Lightning Strikes Twice: Part 4

Another update…

Back in the Heroes League’s old headquarters, the lights were on. I called out a few times, but no one answered.

I checked the main room, grandpa’s lab, a few storage rooms and the entrance to the sewers, but didn’t see anyone there either. I even checked in the hanger—which was a waste. You could see the dust. It’s been a couple presidential administrations since anything in there worked.

Deciding that someone had just forgotten to turn out the lights, I went back to the lab and suited up. Between Larry, Cassie, Jaclyn and her brothers, the chances that someone had forgotten to turn things off were pretty good.

Once I had the suit on and checked the systems, I exited the complex through the sewer line by the lake again. Then I flew toward Daniel’s house.

He joined me in the air.

I hovered for a moment and he floated. I could see downtown’s buildings in the distance and the lights of the suburbs spreading around us. It’s a strange thing to be able to get the view you’d get from a ten story building while flying under your own power.

Well, strange to me anyway. And awe inspiring too.

People who’ve been at this a while probably get used to it, but I’m not there yet.

Daniel flew toward me and I heard his voice in my head.

+++Daniel: Ready go out and save the world?+++

+++Me: No. Got anything smaller to save? Like a pebble, maybe? That I could handle.+++

+++Daniel: Ha. Ha.+++

After deciding to fly downtown, we lapsed into companionable silence.

It was a quiet night. Apparently criminals don’t do much between nine-thirty and eleven on a Monday–not in Grand Lake anyway.

From the comics, movies, and television, you expect something to happen on patrol. In real life, muggers sometimes stay home–that or Daniel’s range wasn’t good enough to detect anything interesting.

I suppose we could have tuned the suit’s radio to police band, but the whole point was to stop crimes the police weren’t aware of.

After twenty minutes of flight, I felt an excitement that I knew wasn’t mine.

+++Daniel: Let’s make this a little more interesting.+++

+++Me: I don’t want to get into anything really big right now. I mean, we’re only thirty minutes from my curfew.+++

+++Daniel: How big can it be?+++

I could feel it as he rearranged his mind. Amid the murmuring of the city and its suburbs’ nearly one million lives, I could feel shadowy presences and indistinct connections. It was overwhelming.

+++Daniel: Fly toward the thing that makes you most nervous.+++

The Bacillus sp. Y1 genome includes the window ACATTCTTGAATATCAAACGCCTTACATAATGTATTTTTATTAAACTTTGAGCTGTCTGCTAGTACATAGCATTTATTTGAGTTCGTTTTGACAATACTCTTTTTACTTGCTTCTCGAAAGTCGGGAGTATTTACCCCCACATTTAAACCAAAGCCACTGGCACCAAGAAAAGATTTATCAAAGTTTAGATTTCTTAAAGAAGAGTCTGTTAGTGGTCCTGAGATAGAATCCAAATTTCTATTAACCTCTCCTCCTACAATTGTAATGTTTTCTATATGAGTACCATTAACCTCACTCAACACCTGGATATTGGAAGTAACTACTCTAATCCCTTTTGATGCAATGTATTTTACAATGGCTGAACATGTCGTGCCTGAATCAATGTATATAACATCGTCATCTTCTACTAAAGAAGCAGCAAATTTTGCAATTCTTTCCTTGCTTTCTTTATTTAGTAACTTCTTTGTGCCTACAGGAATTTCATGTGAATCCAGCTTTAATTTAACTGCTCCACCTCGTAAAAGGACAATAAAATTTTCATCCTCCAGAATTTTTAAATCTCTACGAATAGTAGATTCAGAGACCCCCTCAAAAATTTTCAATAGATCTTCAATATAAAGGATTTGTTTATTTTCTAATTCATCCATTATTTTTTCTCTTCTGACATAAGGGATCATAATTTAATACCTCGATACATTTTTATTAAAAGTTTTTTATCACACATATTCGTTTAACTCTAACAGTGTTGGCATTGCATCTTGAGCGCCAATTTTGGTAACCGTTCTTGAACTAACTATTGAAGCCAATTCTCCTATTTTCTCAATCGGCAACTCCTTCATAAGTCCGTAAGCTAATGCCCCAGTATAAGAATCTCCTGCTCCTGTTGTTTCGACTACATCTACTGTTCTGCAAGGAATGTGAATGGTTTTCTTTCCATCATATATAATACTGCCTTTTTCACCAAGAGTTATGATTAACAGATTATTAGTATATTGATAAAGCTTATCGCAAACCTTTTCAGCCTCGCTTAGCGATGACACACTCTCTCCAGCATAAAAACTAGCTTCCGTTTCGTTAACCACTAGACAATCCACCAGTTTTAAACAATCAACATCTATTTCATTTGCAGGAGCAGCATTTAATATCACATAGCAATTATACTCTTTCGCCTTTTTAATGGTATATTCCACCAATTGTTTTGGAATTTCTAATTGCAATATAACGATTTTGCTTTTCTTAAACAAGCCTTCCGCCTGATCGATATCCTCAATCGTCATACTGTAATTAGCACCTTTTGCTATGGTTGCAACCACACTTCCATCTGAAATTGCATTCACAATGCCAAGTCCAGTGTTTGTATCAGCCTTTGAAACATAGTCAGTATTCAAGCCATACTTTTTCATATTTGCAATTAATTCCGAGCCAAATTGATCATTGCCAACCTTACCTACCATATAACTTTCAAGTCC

+++Me: Just guide me. I’ll be completely happy to remain in my own head.+++

I didn’t notice anything interesting at first, but as we flew south, passing over downtown, it occurred to me that we were flying in the general direction of home. Moments later, we were within a few blocks of my house.

Instants later we were over Veterans Memorial Park and Heroes League HQ.

I could see the lights of my grandfather’s bungalow and immediately thought, “Lights.”

Earlier in the summer, before I’d realized what DVD Night was really all about, I’d given a lot of people the ability to walk into HQ if they wanted. With the exception of Larry, they were all League kids.

This was less stupid and naïve than it sounds when you bring another thing into the conversation—“the Block.”

As my grandfather told me the story, the team had been talking late one night about their children when Captain Commando, the only team member without kids had said, “So, have they figured it out yet? You know they’re going to.”

That night they set some very strict policies about secret identities and the Mentalist (Daniel’s grandfather) took the duty of being the last resort should their children find out. From what I understand, none of them ever did—with the exception of those (like Daniel’s father) who had powers themselves.

I imagine those who did figure it out had that memory quietly erased.

The grandchildren got off easy. The Mentalist created a mental block that prevented any of us from speaking about the picnics outside the group.

It‘s not especially heroic, but how far can you trust children with something like that?